NEW YORK — Following [article id="1602012"]an alleged fight[/article] with a member of [artist id="2002414"]Ne-Yo[/artist]'s entourage, [artist id="1796387"]Jim Jones[/artist] said Monday morning (January 5) he's fortunate to be a free man.
"I guess I got lucky," Jones said after coming out of Manhattan's 18th Precinct. "I got a DAT." Jones was issued a Desk Appearance Ticket instead of a trip behind bars for the misdemeanor assault charge.
The altercation took place at the Fifth Avenue Louis Vuitton store, where police say Jones punched and kicked someone who was traveling with Ne-Yo. Although police have yet to release the victim's name, Internet reports have widely identified him as a man named Vaughn, the brother of Tyran "Ty Ty" Smith, who works with Ne-Yo. Ty Ty is the longtime best friend and colleague of Jones' lyrical nemesis, [artist id="1269"]Jay-Z[/artist].
"I don't know what this is for," Jimmy said when asked about the fight. "All I know is I was shopping. I don't know what happened.
"How my LVs [Louis Vuitton logos] look?" the Diplomat Capo, wearing a Louis V scarf, asked. "They say it was an incident at the store, but I don't know."
Monday morning on Power 105.1 in New York, Jones' mother called up to speak to morning radio host Ed Lover. Mrs. Jones acknowledged the altercation and called for peace in the hip-hop community.
"I'm tired of all these rappers not doing their jobs," she vented. "They're getting into all types of crazy stuff. ... Your job is called 'rapping' for the audience, for the people. Get paid, and take your behind home."
When asked specifically what took place at the Louis Vuitton store, she said she didn't have all the information, but just the fact that an incident took place has taken its toll.
"It ain't too hot," Mrs. Jones offered. "Everybody's worried."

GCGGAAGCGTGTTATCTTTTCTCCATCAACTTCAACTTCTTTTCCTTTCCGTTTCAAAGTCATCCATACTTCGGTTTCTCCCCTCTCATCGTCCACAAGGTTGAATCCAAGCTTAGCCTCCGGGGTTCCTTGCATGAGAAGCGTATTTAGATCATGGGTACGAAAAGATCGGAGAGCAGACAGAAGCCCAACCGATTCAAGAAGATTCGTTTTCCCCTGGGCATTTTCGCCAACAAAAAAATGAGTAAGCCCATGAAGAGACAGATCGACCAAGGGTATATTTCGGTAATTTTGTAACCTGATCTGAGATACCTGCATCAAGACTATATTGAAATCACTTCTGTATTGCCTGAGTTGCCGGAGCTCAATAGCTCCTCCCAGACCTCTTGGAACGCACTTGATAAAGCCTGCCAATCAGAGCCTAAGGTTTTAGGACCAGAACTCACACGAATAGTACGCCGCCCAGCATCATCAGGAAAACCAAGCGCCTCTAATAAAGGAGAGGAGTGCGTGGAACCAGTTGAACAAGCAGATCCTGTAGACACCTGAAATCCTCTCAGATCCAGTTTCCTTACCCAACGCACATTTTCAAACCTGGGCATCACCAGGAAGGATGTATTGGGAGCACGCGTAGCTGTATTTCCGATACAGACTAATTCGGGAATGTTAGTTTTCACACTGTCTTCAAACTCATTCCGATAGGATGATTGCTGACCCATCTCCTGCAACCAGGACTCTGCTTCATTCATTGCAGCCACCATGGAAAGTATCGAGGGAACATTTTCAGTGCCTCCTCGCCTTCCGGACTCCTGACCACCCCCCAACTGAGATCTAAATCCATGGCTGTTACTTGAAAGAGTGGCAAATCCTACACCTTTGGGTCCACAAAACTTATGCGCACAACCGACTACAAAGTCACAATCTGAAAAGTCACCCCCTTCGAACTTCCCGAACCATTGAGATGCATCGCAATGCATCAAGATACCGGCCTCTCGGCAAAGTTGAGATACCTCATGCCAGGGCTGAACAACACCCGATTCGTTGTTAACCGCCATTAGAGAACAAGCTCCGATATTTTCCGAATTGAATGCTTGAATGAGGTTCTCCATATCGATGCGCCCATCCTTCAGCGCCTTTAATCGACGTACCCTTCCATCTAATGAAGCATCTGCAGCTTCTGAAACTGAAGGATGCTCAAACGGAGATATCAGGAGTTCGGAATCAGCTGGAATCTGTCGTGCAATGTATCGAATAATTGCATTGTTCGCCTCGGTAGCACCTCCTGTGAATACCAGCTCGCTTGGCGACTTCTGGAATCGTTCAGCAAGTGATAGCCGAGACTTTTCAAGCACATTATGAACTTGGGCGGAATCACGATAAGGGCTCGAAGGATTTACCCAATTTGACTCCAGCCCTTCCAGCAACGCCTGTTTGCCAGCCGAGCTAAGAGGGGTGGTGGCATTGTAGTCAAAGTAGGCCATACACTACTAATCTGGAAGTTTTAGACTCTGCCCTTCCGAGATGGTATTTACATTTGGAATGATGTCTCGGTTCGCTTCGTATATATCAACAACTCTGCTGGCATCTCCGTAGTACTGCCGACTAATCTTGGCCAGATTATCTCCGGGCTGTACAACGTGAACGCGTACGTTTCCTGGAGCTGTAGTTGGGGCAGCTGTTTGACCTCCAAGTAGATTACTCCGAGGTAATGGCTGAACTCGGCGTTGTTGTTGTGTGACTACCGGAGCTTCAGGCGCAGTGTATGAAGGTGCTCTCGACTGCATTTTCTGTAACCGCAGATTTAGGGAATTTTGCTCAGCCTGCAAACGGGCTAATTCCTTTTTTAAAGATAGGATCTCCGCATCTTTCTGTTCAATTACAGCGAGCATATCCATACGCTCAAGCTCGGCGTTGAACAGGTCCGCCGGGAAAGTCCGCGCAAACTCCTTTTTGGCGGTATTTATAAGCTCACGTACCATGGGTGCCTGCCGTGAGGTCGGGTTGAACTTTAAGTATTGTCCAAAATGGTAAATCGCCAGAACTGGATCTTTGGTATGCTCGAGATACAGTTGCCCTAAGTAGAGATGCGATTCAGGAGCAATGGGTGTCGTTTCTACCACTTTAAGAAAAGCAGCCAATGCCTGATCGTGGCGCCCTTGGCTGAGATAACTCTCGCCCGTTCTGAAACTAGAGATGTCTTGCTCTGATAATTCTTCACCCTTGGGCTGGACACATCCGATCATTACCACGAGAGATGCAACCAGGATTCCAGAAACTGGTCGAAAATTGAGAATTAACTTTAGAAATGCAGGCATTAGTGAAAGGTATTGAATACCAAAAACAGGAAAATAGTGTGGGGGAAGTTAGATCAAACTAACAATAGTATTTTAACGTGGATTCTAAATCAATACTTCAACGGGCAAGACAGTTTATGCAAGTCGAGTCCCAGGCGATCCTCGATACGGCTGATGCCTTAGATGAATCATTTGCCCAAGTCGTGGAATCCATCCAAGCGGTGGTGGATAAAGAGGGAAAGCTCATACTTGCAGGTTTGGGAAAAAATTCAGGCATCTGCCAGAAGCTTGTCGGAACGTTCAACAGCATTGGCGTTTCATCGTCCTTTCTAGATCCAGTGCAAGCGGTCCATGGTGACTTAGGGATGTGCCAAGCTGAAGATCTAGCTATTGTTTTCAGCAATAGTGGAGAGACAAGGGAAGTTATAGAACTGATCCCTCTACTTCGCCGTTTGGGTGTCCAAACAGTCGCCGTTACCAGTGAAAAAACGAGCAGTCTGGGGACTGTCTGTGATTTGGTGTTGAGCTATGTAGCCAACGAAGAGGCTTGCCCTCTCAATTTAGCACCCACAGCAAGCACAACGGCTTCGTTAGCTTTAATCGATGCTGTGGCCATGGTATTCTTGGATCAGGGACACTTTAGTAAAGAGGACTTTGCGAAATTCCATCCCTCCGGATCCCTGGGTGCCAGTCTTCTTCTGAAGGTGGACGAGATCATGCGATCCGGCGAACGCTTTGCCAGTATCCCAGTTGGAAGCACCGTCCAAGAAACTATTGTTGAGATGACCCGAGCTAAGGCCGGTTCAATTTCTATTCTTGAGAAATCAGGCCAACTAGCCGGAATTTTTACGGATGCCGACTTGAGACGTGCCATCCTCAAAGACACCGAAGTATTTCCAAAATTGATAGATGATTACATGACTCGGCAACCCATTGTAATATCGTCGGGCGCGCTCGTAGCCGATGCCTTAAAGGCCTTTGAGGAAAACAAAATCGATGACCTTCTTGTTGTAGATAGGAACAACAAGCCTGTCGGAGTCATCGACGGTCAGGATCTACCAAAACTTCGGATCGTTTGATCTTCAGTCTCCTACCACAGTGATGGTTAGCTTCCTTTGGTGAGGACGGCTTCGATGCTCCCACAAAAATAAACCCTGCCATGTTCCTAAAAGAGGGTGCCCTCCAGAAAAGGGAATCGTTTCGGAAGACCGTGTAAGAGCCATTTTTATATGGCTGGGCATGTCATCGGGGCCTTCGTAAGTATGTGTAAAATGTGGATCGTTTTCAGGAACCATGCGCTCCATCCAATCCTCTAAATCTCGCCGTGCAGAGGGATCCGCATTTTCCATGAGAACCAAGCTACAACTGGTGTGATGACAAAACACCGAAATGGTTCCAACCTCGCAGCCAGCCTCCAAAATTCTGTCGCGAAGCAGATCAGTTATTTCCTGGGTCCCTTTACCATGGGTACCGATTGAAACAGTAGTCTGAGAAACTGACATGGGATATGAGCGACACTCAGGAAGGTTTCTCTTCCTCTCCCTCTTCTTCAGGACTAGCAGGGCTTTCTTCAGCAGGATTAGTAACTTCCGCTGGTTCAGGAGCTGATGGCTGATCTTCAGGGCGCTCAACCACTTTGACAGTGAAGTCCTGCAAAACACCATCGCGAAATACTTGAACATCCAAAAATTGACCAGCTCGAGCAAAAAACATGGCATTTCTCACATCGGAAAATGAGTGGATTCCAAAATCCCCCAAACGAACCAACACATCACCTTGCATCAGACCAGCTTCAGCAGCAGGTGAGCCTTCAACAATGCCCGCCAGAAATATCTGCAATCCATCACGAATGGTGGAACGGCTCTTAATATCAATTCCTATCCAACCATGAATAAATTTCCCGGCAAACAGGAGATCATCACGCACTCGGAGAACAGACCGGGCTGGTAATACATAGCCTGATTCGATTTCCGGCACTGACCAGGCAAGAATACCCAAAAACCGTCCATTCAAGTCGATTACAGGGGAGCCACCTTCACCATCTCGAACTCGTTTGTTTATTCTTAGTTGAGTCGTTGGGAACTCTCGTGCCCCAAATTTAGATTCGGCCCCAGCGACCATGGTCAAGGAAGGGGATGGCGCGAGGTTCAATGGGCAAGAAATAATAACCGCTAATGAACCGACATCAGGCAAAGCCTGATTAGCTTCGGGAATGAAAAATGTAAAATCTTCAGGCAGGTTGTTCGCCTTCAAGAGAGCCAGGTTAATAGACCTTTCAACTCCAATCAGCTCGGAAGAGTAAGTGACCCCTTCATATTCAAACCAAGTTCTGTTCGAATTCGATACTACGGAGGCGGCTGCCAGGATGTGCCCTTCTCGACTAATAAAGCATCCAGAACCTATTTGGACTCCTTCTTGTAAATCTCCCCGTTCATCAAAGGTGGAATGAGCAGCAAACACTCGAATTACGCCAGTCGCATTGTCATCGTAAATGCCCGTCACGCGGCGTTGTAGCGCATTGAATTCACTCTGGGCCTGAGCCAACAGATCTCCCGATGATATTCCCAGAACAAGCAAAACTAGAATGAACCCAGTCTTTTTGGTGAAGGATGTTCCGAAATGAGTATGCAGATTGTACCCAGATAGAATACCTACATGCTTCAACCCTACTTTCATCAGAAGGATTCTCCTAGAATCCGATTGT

Jim Jones said the altercation gave him another sobering look at his life and career.
"Being a gangsta rapper or a 'hardcore' rapper, you find yourself stuck between a rock and a hard place," he said. "It's a thin line, because there's things I've done in my career to get where I am today, and I've benefited off it. For me to make a transition and take my career to the next level, there's some things I can't obviously do anymore. What I mean by that is, you play the tough guy and put yourself into those positions, and things can happen. You end up like this, [with] a big inconvenience.
"Sometimes the notoriety works in your favor, but I shouldn't be here at this point," he continued. "As long as no one is physically doing something to you or being that much of an aggressor, sometimes you can let these things go. I've grown to realize that, and I see it's not gonna be the same for me as far as my travels in this industry. My last few situations, it seems like I've ended up in jail and people have used that as a way to put civil suits on me. That's the new wave of getting money. They say snitching is big business."
Jones has to appear in court February 4, a little less than two weeks before his next LP, [article id="1597330"]Pray for Reign,[/article] hits stores February 20. The Harlem native says he's ready to put the latest incident behind him.
"I really think I'm standing in the way of my own self," he said. "I don't believe it's nobody else but me that's gonna f--- my career up, and I don't wanna see that happen. ... I'm done with beefs this year. I'm just gonna become a rapper. I'm just like Vanilla Ice and MC Hammer. I am a rapper. Leave me alone. I am defenseless. It's to a point now if you slap me and I slap you back, you'll be able to sue me.
"I'm Vanilla Ice right now," he reiterated with a chuckle. "I'm a rapper."
[This story was originally published at 4:29 pm E.T. on 1.05.09]